Don Reviews "Stronger"
There are moments in all of our lives when we remember where we were when we first heard the news, like the attack on September 11, 2001 or the Space Shuttle Challenger tragedy. The Boston Marathon Bombing is another example in more contemporary, and I remember where I was when I first saw it on CNN. This is also at the center of “Stronger,” the new film directed by David Gordon Green (Red Oaks, Joe) and stars Jake Gyllenhaal (Nightcrawler, Zodiac), Tatiana Maslany (Orphan Black, The Vow), Miranda Richardson (The Hours, Sleepy Hollow), Lenny Clarke (Sirens, Ted 2), and Clancy Brown (Starship Troopers, The Shawshank Redemption).
It is the true story of Jeff Bauman (Gyllenhaal), who lost both his legs as part of the events of that day as a spectator. After deciding he will do everything he can to live as much of a normal life as possible, he goes on a journey that will take everything he has both physically and mentally to achieve his goals, along with the support of his girlfriend (Maslany), parents (Richardson and Brown), family, and friends.
The filming took place all around the city of Boston and shows it well with outside shots on cloudy days which I think tried to enhance the mood. The problem for me with this was the tragedy took place on a sunny day, so with that historical incorrectness, it may have been overdone a little. The CGI was very good, as there was a lot used to show Gyllenhaal with his legs gone. When it comes to the acting, the 3 leads do incredible. Maslany as Erin plays the part well of wanting to be there for Jeff, but sometimes gets overwhelmed and somewhat responsible, as the reason he was at the finish line to begin with was to support her as a participant. Richardson does wonderful as her mother who loves her son but is not diligent enough to keep him on his regiments required. This all leads to Gyllenhaal, who does an incredible job here, especially in the physical aspect of the role, showing the pain, self-destructive behavior, and self-pity very well.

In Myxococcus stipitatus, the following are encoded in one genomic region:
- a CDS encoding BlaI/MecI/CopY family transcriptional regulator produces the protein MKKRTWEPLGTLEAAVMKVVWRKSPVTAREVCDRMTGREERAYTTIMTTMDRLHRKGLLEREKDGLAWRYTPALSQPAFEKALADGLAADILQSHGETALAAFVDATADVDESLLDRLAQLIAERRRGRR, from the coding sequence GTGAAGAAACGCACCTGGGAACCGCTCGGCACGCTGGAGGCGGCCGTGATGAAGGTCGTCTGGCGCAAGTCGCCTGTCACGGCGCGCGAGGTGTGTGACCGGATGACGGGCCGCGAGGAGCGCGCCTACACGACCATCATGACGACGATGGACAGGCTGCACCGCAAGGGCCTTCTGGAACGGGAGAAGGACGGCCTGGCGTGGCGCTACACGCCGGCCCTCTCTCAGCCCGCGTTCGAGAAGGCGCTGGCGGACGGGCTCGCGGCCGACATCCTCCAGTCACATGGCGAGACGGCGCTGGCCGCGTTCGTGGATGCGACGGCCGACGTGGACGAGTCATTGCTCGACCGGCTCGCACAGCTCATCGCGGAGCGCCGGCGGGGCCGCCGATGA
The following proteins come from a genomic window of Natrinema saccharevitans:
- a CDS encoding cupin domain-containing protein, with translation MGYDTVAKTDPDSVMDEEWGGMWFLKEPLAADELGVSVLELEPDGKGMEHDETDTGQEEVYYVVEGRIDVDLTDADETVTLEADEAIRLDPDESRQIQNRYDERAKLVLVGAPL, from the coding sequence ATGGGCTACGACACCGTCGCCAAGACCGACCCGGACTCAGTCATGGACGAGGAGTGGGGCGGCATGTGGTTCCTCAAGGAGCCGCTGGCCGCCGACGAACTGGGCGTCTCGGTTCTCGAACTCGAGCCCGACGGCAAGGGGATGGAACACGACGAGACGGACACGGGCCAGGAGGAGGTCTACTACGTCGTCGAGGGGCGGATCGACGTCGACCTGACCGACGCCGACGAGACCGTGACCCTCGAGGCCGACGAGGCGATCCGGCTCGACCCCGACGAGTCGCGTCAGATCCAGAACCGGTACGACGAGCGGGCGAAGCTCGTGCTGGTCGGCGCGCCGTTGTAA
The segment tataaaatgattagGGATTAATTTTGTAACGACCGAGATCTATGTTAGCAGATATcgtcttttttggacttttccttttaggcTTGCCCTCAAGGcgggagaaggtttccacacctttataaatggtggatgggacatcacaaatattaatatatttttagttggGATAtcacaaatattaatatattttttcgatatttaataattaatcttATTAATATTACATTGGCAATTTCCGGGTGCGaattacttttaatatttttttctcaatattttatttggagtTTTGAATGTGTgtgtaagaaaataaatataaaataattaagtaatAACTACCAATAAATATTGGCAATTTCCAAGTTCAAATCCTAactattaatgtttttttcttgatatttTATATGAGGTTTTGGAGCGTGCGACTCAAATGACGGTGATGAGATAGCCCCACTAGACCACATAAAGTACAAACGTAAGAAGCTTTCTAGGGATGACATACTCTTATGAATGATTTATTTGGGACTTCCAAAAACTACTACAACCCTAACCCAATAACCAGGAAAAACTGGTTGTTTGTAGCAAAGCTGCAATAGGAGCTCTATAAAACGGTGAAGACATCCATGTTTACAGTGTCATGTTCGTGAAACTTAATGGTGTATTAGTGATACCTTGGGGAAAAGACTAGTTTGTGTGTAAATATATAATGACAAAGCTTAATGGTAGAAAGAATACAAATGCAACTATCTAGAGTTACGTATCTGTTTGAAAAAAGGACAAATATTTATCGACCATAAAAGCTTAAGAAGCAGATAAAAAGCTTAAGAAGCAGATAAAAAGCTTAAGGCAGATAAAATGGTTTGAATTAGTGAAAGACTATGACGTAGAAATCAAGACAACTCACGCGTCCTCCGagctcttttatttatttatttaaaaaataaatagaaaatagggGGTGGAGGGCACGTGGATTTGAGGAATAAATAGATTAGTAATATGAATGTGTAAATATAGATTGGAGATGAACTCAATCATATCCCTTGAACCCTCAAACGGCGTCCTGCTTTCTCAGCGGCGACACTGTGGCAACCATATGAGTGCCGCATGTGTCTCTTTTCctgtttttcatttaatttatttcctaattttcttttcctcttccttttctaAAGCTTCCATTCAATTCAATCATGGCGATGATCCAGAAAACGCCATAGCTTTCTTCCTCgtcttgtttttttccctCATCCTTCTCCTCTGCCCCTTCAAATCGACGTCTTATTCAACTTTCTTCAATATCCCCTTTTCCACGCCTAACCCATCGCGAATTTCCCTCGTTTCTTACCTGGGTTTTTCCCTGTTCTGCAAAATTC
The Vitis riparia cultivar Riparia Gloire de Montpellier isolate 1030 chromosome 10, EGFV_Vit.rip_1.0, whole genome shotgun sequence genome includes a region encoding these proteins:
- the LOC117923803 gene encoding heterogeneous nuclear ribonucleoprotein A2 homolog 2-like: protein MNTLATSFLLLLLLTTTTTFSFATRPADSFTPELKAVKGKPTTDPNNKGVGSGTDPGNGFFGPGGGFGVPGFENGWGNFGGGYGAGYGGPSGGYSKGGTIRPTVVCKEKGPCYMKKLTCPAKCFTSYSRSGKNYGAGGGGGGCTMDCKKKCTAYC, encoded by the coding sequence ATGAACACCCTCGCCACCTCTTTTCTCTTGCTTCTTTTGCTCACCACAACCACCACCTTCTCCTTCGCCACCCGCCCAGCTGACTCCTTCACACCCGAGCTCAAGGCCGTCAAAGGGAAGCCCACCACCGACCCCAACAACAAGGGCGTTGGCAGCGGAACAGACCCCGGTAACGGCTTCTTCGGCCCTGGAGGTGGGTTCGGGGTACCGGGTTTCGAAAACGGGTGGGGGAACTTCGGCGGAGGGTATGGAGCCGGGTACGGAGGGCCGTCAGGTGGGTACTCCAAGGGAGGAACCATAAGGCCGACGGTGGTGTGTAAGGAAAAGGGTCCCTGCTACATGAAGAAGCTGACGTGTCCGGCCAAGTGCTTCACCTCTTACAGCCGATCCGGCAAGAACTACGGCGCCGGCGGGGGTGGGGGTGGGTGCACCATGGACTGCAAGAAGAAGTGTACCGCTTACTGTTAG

The film is gritty and pulls no punches, and while it does not glorify the violence, it does recognize what happened realistically. There are a few scenes that show how hard everyday functions can be in the aftermath of what happened to Bauman on multiple fronts, down to even the restroom. This film is graphic and not for the kids, also featuring some brief nudity. I will recommend this film as a twilight showing in theaters.